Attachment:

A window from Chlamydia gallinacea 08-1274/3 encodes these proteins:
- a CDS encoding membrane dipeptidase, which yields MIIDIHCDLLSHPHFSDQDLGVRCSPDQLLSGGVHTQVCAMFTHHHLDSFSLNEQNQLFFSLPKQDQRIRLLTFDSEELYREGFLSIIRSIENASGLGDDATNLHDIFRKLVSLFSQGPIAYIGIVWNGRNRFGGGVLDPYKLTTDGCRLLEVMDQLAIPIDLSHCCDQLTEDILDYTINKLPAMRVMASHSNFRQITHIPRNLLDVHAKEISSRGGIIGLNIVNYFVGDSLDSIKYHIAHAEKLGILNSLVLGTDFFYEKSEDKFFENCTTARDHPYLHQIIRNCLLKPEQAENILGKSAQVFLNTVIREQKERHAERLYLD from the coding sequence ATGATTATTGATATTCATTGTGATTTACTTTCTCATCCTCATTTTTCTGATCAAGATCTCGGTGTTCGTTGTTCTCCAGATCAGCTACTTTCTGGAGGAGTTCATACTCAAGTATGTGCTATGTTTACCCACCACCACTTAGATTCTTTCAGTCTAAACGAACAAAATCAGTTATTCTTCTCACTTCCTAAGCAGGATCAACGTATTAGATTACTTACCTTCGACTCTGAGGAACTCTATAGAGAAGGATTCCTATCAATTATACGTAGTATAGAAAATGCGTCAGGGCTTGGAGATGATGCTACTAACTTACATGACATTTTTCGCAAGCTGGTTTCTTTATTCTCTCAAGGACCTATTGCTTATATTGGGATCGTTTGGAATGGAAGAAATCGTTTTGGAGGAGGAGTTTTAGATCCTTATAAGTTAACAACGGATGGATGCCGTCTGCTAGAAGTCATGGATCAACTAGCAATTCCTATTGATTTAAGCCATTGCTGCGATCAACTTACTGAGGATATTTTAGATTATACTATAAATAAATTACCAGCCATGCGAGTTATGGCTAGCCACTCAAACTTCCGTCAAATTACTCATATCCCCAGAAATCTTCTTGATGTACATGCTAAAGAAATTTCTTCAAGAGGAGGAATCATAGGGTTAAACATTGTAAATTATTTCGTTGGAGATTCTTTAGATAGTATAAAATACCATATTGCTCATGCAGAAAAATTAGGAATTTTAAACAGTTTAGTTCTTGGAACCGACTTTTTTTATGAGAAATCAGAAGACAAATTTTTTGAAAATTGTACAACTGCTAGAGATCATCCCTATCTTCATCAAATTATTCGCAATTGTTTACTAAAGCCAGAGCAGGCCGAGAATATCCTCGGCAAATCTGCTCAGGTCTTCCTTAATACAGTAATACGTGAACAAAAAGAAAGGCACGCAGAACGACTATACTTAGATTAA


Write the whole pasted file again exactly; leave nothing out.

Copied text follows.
A window from Chlamydia gallinacea 08-1274/3 encodes these proteins:
- a CDS encoding membrane dipeptidase, which yields MIIDIHCDLLSHPHFSDQDLGVRCSPDQLLSGGVHTQVCAMFTHHHLDSFSLNEQNQLFFSLPKQDQRIRLLTFDSEELYREGFLSIIRSIENASGLGDDATNLHDIFRKLVSLFSQGPIAYIGIVWNGRNRFGGGVLDPYKLTTDGCRLLEVMDQLAIPIDLSHCCDQLTEDILDYTINKLPAMRVMASHSNFRQITHIPRNLLDVHAKEISSRGGIIGLNIVNYFVGDSLDSIKYHIAHAEKLGILNSLVLGTDFFYEKSEDKFFENCTTARDHPYLHQIIRNCLLKPEQAENILGKSAQVFLNTVIREQKERHAERLYLD from the coding sequence ATGATTATTGATATTCATTGTGATTTACTTTCTCATCCTCATTTTTCTGATCAAGATCTCGGTGTTCGTTGTTCTCCAGATCAGCTACTTTCTGGAGGAGTTCATACTCAAGTATGTGCTATGTTTACCCACCACCACTTAGATTCTTTCAGTCTAAACGAACAAAATCAGTTATTCTTCTCACTTCCTAAGCAGGATCAACGTATTAGATTACTTACCTTCGACTCTGAGGAACTCTATAGAGAAGGATTCCTATCAATTATACGTAGTATAGAAAATGCGTCAGGGCTTGGAGATGATGCTACTAACTTACATGACATTTTTCGCAAGCTGGTTTCTTTATTCTCTCAAGGACCTATTGCTTATATTGGGATCGTTTGGAATGGAAGAAATCGTTTTGGAGGAGGAGTTTTAGATCCTTATAAGTTAACAACGGATGGATGCCGTCTGCTAGAAGTCATGGATCAACTAGCAATTCCTATTGATTTAAGCCATTGCTGCGATCAACTTACTGAGGATATTTTAGATTATACTATAAATAAATTACCAGCCATGCGAGTTATGGCTAGCCACTCAAACTTCCGTCAAATTACTCATATCCCCAGAAATCTTCTTGATGTACATGCTAAAGAAATTTCTTCAAGAGGAGGAATCATAGGGTTAAACATTGTAAATTATTTCGTTGGAGATTCTTTAGATAGTATAAAATACCATATTGCTCATGCAGAAAAATTAGGAATTTTAAACAGTTTAGTTCTTGGAACCGACTTTTTTTATGAGAAATCAGAAGACAAATTTTTTGAAAATTGTACAACTGCTAGAGATCATCCCTATCTTCATCAAATTATTCGCAATTGTTTACTAAAGCCAGAGCAGGCCGAGAATATCCTCGGCAAATCTGCTCAGGTCTTCCTTAATACAGTAATACGTGAACAAAAAGAAAGGCACGCAGAACGACTATACTTAGATTAA